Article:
The Sciences

Black Hole at Heart of Milky Way Imaged for First Time

The groundbreaking image shows the gaping maw of our galaxy’s heart.

By Mark ZastrowMay 12, 2022 4:30 PM
Black hole
The first direct image of the Milky Way's supermassive black hole shows an orange glowing ring — gas heated as it fall into the singularity — with the shadow of the black hole at the center. (Credit: EHT Collaboration)

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In a triumph of observation and data processing, astronomers at the Event Horizon Telescope have captured the first ever picture of the supermassive black hole at the center of the Milky Way Galaxy.

The black hole is named Sagittarius A* (pronounced “A-star”), and the reveal of its image received an international rollout this morning in simultaneous press conferences held by the National Science Foundation (NSF) at the National Press Club in Washington, D.C., and the European Southern Observatory headquarters in Garching, Germany.

The image represents 3.5 million gigabytes of radio telescope signals. “It took several years to refine our image and confirm what we had,” said Feryal Özel, an astronomer at the University of Arizona in Tucson, at the NSF press conference. “But we prevailed.”

The team published their results today in a special issue of The Astrophysical Journal Letters.

A Globe-Spanning Telescope

Black holes are the theorized accumulations of matter that are so dense, not even light can escape the grasp of their gravity. The “hole” itself — a singularity in spacetime — remains invisible. But astronomers have been able to study them by observing their gravitational influence on stars around them. Since the 1990s, astronomers have observed stars at the center of our galaxy, roughly 27,000 light-years away, whipping around an object that appears to have the gravitational pull of 4 million Suns.

But obtaining a direct image of a black hole itself is a lot harder. Simulations show that the disk of gas around the singularity heats up and begins to glow just before it crosses the event horizon. The black hole bends light rays around it and absorbs light that strays too close, casting a shadow against the disk. Until recently, however, this had never been seen.

Then, in 2019, the Event Horizon Telescope (EHT) — a collaboration of radio telescopes around the globe — released the first ever image of a black hole: the central black hole of the galaxy M87, about 53 million light-years from Earth. By using a technique called very long baseline interferometry (VLBI), the EHT’s radio telescopes, scattered around the world, could work together to achieve the effective resolution of a telescope the size of the planet.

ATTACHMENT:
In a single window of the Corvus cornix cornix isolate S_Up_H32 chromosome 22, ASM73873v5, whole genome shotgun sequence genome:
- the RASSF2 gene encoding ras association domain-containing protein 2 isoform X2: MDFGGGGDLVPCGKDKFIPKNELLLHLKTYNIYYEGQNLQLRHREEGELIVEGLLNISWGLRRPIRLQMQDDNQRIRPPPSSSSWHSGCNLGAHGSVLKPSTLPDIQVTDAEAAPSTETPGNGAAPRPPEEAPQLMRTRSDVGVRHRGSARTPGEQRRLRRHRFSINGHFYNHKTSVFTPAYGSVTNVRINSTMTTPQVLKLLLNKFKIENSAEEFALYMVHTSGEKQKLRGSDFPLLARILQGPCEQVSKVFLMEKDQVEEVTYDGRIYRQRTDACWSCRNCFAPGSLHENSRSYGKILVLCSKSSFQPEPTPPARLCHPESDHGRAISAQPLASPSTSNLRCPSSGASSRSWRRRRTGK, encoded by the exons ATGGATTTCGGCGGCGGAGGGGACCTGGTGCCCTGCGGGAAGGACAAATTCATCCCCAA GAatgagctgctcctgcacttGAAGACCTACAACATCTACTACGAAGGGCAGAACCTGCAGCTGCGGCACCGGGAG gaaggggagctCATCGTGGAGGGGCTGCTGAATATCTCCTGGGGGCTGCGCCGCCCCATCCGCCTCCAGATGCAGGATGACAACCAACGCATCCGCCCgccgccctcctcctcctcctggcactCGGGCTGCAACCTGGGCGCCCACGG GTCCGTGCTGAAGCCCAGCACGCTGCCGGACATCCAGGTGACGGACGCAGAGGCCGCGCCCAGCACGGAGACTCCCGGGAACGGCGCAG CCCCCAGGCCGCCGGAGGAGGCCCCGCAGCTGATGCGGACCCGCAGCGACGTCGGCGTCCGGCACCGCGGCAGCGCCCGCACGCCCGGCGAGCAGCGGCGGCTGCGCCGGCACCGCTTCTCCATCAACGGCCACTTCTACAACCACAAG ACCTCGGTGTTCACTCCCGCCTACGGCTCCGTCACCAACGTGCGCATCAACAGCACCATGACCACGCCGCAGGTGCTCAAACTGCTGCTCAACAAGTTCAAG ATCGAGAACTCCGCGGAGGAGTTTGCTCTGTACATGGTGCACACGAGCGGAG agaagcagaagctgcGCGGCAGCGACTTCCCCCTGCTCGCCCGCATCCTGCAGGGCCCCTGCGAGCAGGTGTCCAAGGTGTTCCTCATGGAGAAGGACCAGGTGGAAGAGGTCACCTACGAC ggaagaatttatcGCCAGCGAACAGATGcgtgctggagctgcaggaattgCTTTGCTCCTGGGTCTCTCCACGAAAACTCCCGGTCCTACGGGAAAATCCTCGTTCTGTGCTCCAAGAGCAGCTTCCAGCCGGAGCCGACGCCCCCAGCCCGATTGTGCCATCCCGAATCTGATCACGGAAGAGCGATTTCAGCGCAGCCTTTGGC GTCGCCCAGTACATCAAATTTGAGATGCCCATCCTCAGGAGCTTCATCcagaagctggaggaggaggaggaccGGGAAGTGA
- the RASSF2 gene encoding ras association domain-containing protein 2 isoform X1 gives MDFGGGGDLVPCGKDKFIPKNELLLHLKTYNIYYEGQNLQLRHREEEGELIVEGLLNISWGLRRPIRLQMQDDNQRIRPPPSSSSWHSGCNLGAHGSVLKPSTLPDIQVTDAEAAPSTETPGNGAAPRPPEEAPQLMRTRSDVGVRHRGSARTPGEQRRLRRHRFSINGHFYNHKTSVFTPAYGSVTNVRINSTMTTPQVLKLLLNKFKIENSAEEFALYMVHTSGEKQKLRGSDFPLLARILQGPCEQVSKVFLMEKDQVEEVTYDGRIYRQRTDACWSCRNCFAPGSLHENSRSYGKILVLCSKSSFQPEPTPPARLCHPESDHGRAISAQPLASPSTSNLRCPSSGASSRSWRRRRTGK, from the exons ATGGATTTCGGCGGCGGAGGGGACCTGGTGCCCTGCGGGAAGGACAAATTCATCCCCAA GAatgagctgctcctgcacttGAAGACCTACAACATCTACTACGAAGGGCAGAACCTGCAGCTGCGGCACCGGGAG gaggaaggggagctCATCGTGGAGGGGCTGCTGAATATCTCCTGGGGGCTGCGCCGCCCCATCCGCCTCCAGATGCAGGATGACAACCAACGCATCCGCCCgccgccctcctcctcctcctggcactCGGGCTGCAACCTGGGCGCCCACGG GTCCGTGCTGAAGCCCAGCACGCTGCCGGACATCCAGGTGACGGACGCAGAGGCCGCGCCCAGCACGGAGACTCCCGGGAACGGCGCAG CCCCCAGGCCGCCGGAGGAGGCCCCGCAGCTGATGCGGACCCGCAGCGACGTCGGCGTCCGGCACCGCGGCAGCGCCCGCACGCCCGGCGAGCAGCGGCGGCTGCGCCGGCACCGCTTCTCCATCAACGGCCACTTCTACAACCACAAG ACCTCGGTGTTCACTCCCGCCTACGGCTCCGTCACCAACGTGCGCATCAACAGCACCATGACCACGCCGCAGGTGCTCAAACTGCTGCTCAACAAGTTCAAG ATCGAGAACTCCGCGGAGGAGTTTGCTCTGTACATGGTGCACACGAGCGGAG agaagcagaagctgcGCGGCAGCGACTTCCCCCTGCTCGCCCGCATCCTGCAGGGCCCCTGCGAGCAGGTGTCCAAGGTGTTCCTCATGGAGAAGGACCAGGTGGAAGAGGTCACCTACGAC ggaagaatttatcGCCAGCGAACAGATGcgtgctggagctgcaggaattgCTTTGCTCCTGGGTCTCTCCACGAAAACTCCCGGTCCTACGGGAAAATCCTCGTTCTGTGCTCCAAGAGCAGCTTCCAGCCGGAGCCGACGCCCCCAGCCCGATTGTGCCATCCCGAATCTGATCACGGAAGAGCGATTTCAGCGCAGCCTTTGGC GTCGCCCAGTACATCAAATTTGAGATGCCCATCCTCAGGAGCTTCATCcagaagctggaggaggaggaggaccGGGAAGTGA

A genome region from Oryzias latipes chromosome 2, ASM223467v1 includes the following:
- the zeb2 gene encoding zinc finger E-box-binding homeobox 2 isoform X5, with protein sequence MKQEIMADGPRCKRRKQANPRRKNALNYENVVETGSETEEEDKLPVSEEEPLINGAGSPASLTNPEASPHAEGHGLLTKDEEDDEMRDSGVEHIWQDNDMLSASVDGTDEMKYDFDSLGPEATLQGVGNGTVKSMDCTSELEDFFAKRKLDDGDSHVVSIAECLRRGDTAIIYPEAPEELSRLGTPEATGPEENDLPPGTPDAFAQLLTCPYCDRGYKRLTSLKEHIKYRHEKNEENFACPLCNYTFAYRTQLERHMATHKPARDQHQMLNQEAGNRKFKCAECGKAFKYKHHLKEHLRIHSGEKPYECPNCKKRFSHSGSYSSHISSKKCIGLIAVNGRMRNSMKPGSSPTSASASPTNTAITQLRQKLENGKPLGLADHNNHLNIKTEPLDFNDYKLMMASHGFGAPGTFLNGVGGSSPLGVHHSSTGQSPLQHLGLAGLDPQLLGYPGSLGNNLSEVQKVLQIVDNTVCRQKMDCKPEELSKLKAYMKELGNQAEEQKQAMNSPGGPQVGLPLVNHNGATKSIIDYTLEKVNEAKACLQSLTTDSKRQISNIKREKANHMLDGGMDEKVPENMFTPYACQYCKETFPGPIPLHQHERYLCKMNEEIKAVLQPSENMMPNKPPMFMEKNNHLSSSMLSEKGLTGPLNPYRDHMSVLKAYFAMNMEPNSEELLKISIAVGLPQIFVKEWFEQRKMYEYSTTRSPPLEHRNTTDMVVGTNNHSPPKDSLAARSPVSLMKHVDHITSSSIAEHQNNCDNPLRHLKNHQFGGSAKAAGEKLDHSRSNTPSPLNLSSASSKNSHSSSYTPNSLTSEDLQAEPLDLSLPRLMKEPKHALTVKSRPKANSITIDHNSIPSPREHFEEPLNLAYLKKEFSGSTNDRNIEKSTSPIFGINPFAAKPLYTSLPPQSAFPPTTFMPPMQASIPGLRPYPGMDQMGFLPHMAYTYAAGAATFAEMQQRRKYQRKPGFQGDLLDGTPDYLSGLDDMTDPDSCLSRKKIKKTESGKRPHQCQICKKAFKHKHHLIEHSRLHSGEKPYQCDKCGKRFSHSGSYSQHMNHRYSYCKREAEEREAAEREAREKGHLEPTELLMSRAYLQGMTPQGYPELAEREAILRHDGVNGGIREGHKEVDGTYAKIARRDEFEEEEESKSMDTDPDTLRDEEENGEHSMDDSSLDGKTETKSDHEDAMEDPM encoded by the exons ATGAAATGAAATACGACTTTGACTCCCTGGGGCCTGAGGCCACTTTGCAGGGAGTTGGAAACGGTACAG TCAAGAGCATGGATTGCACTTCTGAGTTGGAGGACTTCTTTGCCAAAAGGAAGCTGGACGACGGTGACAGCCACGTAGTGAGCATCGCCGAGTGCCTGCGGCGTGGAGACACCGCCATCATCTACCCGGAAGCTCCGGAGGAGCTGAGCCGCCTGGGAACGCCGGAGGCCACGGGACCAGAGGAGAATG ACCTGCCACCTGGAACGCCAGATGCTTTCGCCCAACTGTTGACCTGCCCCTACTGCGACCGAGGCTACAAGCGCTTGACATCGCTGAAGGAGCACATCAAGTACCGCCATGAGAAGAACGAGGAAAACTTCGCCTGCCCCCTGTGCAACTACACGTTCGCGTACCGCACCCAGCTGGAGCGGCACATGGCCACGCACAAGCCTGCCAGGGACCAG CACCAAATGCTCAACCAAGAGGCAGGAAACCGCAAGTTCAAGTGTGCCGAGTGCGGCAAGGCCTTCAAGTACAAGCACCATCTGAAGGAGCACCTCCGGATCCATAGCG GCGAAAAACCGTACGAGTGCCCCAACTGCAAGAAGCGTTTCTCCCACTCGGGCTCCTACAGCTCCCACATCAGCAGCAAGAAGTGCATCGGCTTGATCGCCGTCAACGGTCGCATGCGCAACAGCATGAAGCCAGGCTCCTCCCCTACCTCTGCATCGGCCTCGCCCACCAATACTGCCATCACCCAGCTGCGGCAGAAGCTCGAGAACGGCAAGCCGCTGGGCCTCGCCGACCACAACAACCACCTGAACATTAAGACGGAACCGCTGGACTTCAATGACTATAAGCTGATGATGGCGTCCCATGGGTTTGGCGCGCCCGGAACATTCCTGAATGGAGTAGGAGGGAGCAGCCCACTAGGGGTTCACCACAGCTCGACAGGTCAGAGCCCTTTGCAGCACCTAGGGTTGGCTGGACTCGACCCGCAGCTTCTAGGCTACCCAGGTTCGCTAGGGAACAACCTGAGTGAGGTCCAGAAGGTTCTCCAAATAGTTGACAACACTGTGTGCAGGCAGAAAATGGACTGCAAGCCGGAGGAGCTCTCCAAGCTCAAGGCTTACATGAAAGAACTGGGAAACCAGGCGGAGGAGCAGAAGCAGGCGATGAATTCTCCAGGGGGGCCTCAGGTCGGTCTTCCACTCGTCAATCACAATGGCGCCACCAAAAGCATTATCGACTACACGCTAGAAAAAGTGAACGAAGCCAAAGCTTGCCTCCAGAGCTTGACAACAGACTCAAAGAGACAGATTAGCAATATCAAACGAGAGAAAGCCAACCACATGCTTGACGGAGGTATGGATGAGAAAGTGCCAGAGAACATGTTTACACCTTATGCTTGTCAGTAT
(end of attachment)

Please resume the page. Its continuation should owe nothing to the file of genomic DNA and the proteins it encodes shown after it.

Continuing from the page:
Tale of Two Galaxies

The data that went into making the M87 and Sgr A* images were taken back in April 2017 during the EHT’s inaugural observing campaign. Despite its distance, M87’s central black hole appears roughly the same size on the sky as that of our own galaxy’s. Though M87’s black hole is about 2,000 times more distant, it is also about 1,500 times larger.

In fact, M87’s central black hole was actually easier to image. That’s because when looking at the Milky Way’s core, we are looking through the plane of our galaxy, with the disk’s dust and gas in the way.

However, in observing Sgr A*, astronomers did have one advantage. The M87 observations could not use all eight of the telescopes that were part of the EHT at the time — the galaxy’s location in the northern sky leaves it out of view of the South Pole Telescope (SPT) at the Amundsen-Scott South Pole Station. By contrast, the SPT could not only participate in observing Sgr A*, but could do so continuously. And its location at the end of the Earth increased the resolution of the observations significantly by widening the EHT’s baseline.

The results aren’t just a pretty picture. The extent of the black hole’s shadow — the event horizon — also provides an independent check of the mass of Sgr A*. And at 4 million solar masses, it is “perfectly aligned” with the previous measurements based on the orbital motions of stars, said Michael Johnson, an astrophysicist at the Harvard and Smithsonian Center for Astrophysics. “This is an extraordinary validation of general relativity.”

This article was originally published at Astronomy.com.

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